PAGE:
The family and I went to Sequoia National Park for a few days of camping. On our second day there, we took the Crystal Cave tour and for the first time, I got to actually creep through a dimly lit cave complex.
I’ve always wanted to go caving or spelunking. I love the idea of exploring places that have been locked away for a million years, the dark, creepy environment, the opportunity to see something unseen by human eyes.
Well, I didn’t get to do much of that at Crystal Cave near Sequoia National Park. I did get to go inside a Marble Karst Cave and walk through the winding passages for about an hour.
The Crystal Cave tour left me with some impressions about natural caves. Obviously this has nothing to do with man-made dungeons, but the for winding, natural caves that adventurers might stumble upon, there might be some information here that could prove useful or lend a little more authenticity to a game.
Caves Are Cold
Barring geothermic activity, caves are cold. This particular cave was a constant 48 degrees Fahrenheit year-round. At the cave entrance, as we waited for our tour to begin, there was a constant blast of cool air coming out of the entrance. It was refreshing, and I’d imaging visitors there in August might find it life-saving.
Crystal Cave (and caves like it) are formed by water that’s mixed with carbon dioxide that slowly dissolves the bedrock (in this case, marble) over thousands and thousands of years. They start out entire filled with water, and as the water erodes a way out, the water within recedes and exposes the cave.
The gist of this is that these caves were filled with small streams and pools of water. They’re everywhere. As we wandered through the complex many of us were constantly getting dripped on with very cold water.
When Water Carves Caves, It Does It in Three Dimensions
This is a map of Crystal Cave. If you click on the image, you can see the original size map from the National Park Service.
The first thing you’ll notice is that it’s a mess compared to the maps most of us make of cave complexes. That’s because this cave was designed by water, rock and gravity.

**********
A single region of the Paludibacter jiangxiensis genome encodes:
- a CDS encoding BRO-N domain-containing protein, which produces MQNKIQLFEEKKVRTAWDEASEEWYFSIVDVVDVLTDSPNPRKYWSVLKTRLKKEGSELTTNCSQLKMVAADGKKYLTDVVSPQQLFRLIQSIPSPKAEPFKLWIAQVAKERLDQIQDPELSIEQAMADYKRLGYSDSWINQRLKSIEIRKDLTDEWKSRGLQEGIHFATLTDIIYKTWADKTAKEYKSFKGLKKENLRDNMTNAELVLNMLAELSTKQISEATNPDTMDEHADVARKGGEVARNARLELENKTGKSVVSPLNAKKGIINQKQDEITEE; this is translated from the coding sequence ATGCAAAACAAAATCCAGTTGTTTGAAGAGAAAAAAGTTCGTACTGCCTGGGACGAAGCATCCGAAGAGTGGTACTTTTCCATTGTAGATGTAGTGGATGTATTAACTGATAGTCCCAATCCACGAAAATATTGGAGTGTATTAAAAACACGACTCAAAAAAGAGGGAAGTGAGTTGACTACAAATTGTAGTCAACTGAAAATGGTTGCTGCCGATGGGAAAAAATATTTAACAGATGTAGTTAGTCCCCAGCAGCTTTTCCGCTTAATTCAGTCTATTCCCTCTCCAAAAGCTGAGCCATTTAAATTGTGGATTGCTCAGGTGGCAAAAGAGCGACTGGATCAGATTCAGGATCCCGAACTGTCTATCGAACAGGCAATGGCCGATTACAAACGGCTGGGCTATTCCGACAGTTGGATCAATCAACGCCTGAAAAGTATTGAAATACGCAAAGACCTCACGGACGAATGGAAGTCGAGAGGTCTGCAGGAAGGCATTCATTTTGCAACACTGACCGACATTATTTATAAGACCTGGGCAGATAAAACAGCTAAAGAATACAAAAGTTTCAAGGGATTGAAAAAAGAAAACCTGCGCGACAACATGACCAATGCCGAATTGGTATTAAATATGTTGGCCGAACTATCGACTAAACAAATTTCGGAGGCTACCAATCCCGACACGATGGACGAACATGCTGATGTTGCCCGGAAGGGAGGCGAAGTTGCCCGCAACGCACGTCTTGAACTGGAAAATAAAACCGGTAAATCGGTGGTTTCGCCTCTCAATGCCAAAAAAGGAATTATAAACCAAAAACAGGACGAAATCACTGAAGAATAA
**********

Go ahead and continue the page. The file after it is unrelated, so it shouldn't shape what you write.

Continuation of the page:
The tour I was on only went through a small part of this complex (there are other tours that take you to different areas), but I was astounded by how many little crevasses and passageways there were at all sorts of weird angles.
On more than one occasion, there was a passageway that wound up from the ceiling of another passage way. Most of them led to another section of the complex, but taking them would require climbing gear (and a diet in my case).
Now, this would be kind of a nightmare to run in a game, especially if your players insist on mapping, which they should. Had I been exploring this cave by myself, I would have left myself markers indicate from which direction I came, so I could find my way out, and that’s because …
It’s Very Easy to Get Turned-Around
I like to think I have a very good sense of direction, and on the surface, I do. Much of this is probably because I subconsciously keep track of the sun and certain landmarks as I travel. All that goes out the window once you’re in caves. Five minutes into the cave, I had no idea which was North was anymore. Not a clue.
There are no straight lines. Every passage way curves and bends constantly, so that your’e constantly changing direction.
Furthermore, I found it very easy to lose track of how much we were ascending or descending, as those elevation changes happen all the time as well.
Sound Does Not Travel Well
Having looked at the schedule when I purchased tickets for the tour, there was a group of about 50 or 60 people in the caves 30 minutes ahead of us and even more behind us by 30 minutes. That means for the first 15 minutes of the tour and the last 15 minutes of the tour, there was a group of people as large as ours.
I never heard them. Not even a peep. At one point very near the end of the tour, when we entered the Dome Room, our guide turned out all the lights and asked everyone to be as quiet as they could be. During this time, we could hear the distant dripping of water, but we couldn’t hear anything of the group that was 30 minutes behind us. Not a peep.
It’s probably the irregular surfaces and constant bending of the passageways, acting as diffusers for all the sound waves. Hearing that small band of goblins arguing three passageways away? No chance. But at least they won’t hear you either.
Oil Lanterns are Shit for Light
During that same time in the Dome Room, while all the lights were off and we were in total blackness, he turned on a small flashlight and covered it with his hand, moving his fingers to simulate the flickering of an oil flame.
He told us that this was about how much light the people who first discovered this cave had. Here we were in one of the most magnificent rooms in the cave, and we could barely see any of the formations, let alone the wall opposite of us. The guide told us the first explorers to the cave noted that this room contained “nothing notable.”
Remember that when the thief is looking for traps or secret passages by lantern light.
Certainly having had this experience is going to change the way I’ll handle caves in my game. It will change my narration, to include the temperature, the eerie silence, the absolute blackness when the lights are out, the winding passages. Combat within a cave by lantern light should be truly terrifying. You’d be lucky to get a good look at what your fighting, and people walking in front of the lanterns would bathe everything in front of them in darkness.
Definitely not what I pictured when I played by first dungeon crawl.